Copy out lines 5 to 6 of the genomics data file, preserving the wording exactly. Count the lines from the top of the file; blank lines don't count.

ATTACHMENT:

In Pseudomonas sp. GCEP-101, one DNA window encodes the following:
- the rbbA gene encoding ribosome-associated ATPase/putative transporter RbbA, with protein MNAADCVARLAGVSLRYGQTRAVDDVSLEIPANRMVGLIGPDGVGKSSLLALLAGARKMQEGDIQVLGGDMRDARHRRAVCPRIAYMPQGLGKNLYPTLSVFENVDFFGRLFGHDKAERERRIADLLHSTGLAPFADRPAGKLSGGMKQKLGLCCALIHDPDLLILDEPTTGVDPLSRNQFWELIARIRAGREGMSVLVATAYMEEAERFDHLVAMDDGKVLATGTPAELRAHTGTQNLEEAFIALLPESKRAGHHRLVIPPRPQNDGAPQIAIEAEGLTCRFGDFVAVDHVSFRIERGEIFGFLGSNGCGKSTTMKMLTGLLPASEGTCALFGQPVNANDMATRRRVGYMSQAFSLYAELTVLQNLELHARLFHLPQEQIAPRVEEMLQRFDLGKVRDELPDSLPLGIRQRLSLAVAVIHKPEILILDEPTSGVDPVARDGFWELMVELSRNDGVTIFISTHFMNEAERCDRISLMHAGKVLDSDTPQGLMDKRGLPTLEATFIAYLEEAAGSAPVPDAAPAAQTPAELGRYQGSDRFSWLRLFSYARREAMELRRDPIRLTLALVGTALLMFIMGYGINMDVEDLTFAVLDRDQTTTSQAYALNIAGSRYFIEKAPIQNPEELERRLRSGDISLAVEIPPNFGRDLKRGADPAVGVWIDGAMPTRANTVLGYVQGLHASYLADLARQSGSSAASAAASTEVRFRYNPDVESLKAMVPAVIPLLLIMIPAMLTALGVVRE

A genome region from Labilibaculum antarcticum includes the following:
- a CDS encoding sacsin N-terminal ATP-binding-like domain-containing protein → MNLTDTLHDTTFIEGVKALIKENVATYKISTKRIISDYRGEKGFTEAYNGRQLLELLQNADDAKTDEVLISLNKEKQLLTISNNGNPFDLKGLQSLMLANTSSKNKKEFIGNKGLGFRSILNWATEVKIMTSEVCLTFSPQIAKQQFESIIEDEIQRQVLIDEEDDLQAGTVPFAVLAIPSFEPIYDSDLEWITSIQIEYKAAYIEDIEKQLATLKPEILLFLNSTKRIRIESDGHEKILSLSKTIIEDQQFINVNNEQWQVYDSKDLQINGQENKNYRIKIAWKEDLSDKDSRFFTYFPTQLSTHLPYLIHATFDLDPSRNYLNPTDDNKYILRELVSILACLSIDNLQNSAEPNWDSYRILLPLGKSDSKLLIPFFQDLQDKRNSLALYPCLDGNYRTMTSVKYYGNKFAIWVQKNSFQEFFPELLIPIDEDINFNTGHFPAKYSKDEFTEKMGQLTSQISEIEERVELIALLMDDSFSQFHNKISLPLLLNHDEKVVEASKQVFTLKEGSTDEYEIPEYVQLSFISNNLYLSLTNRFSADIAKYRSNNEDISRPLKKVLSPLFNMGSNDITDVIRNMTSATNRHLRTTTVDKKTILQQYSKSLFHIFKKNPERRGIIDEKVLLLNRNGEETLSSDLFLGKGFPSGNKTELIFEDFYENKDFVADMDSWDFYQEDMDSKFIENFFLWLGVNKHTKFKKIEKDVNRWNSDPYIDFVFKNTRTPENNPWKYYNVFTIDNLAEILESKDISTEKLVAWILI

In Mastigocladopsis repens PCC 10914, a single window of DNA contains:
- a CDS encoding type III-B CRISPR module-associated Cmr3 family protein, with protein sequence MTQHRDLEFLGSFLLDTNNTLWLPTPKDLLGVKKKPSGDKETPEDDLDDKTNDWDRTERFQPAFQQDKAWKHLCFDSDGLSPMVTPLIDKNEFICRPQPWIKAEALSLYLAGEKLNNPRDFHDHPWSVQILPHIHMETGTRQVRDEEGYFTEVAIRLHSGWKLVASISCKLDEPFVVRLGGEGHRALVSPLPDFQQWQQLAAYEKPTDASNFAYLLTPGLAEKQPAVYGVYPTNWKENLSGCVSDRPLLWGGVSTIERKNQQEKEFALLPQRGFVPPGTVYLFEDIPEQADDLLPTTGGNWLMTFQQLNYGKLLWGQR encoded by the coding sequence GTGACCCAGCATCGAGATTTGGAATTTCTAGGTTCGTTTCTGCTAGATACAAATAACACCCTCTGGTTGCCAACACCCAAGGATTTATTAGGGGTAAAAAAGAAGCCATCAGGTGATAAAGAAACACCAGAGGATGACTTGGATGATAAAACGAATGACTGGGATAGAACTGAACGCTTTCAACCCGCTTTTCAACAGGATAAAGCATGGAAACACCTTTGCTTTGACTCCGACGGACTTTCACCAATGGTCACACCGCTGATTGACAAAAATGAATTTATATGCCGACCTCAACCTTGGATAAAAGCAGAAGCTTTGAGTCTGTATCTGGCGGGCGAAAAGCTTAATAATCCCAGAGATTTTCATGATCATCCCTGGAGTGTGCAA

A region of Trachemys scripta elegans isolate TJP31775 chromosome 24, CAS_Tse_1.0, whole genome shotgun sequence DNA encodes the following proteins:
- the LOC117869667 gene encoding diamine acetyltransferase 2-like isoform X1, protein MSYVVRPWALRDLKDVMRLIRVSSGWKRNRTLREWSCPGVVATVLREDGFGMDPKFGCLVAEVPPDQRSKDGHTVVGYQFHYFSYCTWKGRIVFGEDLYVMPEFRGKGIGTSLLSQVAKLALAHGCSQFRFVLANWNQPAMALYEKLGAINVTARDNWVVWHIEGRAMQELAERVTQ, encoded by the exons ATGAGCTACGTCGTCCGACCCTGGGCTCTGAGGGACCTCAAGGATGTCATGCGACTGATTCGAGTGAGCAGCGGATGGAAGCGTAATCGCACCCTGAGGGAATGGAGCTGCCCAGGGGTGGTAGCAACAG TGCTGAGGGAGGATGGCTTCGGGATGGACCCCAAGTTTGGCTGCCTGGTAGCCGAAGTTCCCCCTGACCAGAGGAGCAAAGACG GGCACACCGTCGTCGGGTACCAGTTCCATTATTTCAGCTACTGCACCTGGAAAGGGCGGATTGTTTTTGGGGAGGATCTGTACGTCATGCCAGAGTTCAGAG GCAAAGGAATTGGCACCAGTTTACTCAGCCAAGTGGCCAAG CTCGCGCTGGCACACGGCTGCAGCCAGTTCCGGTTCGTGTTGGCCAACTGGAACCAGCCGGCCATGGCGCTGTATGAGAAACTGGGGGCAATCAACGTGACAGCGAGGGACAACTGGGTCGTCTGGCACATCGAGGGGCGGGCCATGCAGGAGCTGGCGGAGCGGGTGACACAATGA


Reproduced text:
In Mastigocladopsis repens PCC 10914, a single window of DNA contains:
- a CDS encoding type III-B CRISPR module-associated Cmr3 family protein, with protein sequence MTQHRDLEFLGSFLLDTNNTLWLPTPKDLLGVKKKPSGDKETPEDDLDDKTNDWDRTERFQPAFQQDKAWKHLCFDSDGLSPMVTPLIDKNEFICRPQPWIKAEALSLYLAGEKLNNPRDFHDHPWSVQILPHIHMETGTRQVRDEEGYFTEVAIRLHSGWKLVASISCKLDEPFVVRLGGEGHRALVSPLPDFQQWQQLAAYEKPTDASNFAYLLTPGLAEKQPAVYGVYPTNWKENLSGCVSDRPLLWGGVSTIERKNQQEKEFALLPQRGFVPPGTVYLFEDIPEQADDLLPTTGGNWLMTFQQLNYGKLLWGQR encoded by the coding sequence GTGACCCAGCATCGAGATTTGGAATTTCTAGGTTCGTTTCTGCTAGATACAAATAACACCCTCTGGTTGCCAACACCCAAGGATTTATTAGGGGTAAAAAAGAAGCCATCAGGTGATAAAGAAACACCAGAGGATGACTTGGATGATAAAACGAATGACTGGGATAGAACTGAACGCTTTCAACCCGCTTTTCAACAGGATAAAGCATGGAAACACCTTTGCTTTGACTCCGACGGACTTTCACCAATGGTCACACCGCTGATTGACAAAAATGAATTTATATGCCGACCTCAACCTTGGATAAAAGCAGAAGCTTTGAGTCTGTATCTGGCGGGCGAAAAGCTTAATAATCCCAGAGATTTTCATGATCATCCCTGGAGTGTGCAA